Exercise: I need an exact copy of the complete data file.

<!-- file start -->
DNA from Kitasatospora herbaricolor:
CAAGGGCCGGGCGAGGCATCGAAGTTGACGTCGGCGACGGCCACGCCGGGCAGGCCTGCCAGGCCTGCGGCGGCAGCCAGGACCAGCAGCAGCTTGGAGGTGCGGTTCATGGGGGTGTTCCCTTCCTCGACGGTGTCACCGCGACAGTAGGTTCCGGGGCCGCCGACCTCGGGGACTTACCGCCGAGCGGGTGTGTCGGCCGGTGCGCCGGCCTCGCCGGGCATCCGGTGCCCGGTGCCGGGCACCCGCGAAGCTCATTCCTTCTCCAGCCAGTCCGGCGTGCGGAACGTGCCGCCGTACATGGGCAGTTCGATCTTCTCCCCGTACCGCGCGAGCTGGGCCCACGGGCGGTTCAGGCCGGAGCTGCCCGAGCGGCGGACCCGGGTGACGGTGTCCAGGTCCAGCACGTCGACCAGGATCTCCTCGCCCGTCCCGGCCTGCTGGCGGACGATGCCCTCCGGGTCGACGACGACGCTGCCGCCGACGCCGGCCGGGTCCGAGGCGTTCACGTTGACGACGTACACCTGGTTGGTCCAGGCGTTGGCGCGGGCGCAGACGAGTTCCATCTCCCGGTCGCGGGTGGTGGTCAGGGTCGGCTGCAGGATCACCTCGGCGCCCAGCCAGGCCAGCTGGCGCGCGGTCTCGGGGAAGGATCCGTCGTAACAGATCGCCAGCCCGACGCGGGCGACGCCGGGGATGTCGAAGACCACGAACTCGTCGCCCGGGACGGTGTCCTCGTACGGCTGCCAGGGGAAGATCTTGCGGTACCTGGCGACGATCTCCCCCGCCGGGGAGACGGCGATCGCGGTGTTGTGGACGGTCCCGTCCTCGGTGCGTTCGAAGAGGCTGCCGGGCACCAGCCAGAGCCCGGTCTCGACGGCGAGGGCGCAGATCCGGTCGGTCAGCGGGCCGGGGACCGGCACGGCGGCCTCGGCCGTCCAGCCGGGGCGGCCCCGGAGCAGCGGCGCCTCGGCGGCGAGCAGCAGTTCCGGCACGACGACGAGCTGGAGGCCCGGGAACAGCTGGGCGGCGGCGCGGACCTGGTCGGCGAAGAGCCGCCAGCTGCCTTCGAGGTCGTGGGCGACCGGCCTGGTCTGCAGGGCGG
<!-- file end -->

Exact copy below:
DNA from Kitasatospora herbaricolor:
CAAGGGCCGGGCGAGGCATCGAAGTTGACGTCGGCGACGGCCACGCCGGGCAGGCCTGCCAGGCCTGCGGCGGCAGCCAGGACCAGCAGCAGCTTGGAGGTGCGGTTCATGGGGGTGTTCCCTTCCTCGACGGTGTCACCGCGACAGTAGGTTCCGGGGCCGCCGACCTCGGGGACTTACCGCCGAGCGGGTGTGTCGGCCGGTGCGCCGGCCTCGCCGGGCATCCGGTGCCCGGTGCCGGGCACCCGCGAAGCTCATTCCTTCTCCAGCCAGTCCGGCGTGCGGAACGTGCCGCCGTACATGGGCAGTTCGATCTTCTCCCCGTACCGCGCGAGCTGGGCCCACGGGCGGTTCAGGCCGGAGCTGCCCGAGCGGCGGACCCGGGTGACGGTGTCCAGGTCCAGCACGTCGACCAGGATCTCCTCGCCCGTCCCGGCCTGCTGGCGGACGATGCCCTCCGGGTCGACGACGACGCTGCCGCCGACGCCGGCCGGGTCCGAGGCGTTCACGTTGACGACGTACACCTGGTTGGTCCAGGCGTTGGCGCGGGCGCAGACGAGTTCCATCTCCCGGTCGCGGGTGGTGGTCAGGGTCGGCTGCAGGATCACCTCGGCGCCCAGCCAGGCCAGCTGGCGCGCGGTCTCGGGGAAGGATCCGTCGTAACAGATCGCCAGCCCGACGCGGGCGACGCCGGGGATGTCGAAGACCACGAACTCGTCGCCCGGGACGGTGTCCTCGTACGGCTGCCAGGGGAAGATCTTGCGGTACCTGGCGACGATCTCCCCCGCCGGGGAGACGGCGATCGCGGTGTTGTGGACGGTCCCGTCCTCGGTGCGTTCGAAGAGGCTGCCGGGCACCAGCCAGAGCCCGGTCTCGACGGCGAGGGCGCAGATCCGGTCGGTCAGCGGGCCGGGGACCGGCACGGCGGCCTCGGCCGTCCAGCCGGGGCGGCCCCGGAGCAGCGGCGCCTCGGCGGCGAGCAGCAGTTCCGGCACGACGACGAGCTGGAGGCCCGGGAACAGCTGGGCGGCGGCGCGGACCTGGTCGGCGAAGAGCCGCCAGCTGCCTTCGAGGTCGTGGGCGACCGGCCTGGTCTGCAGGGCGG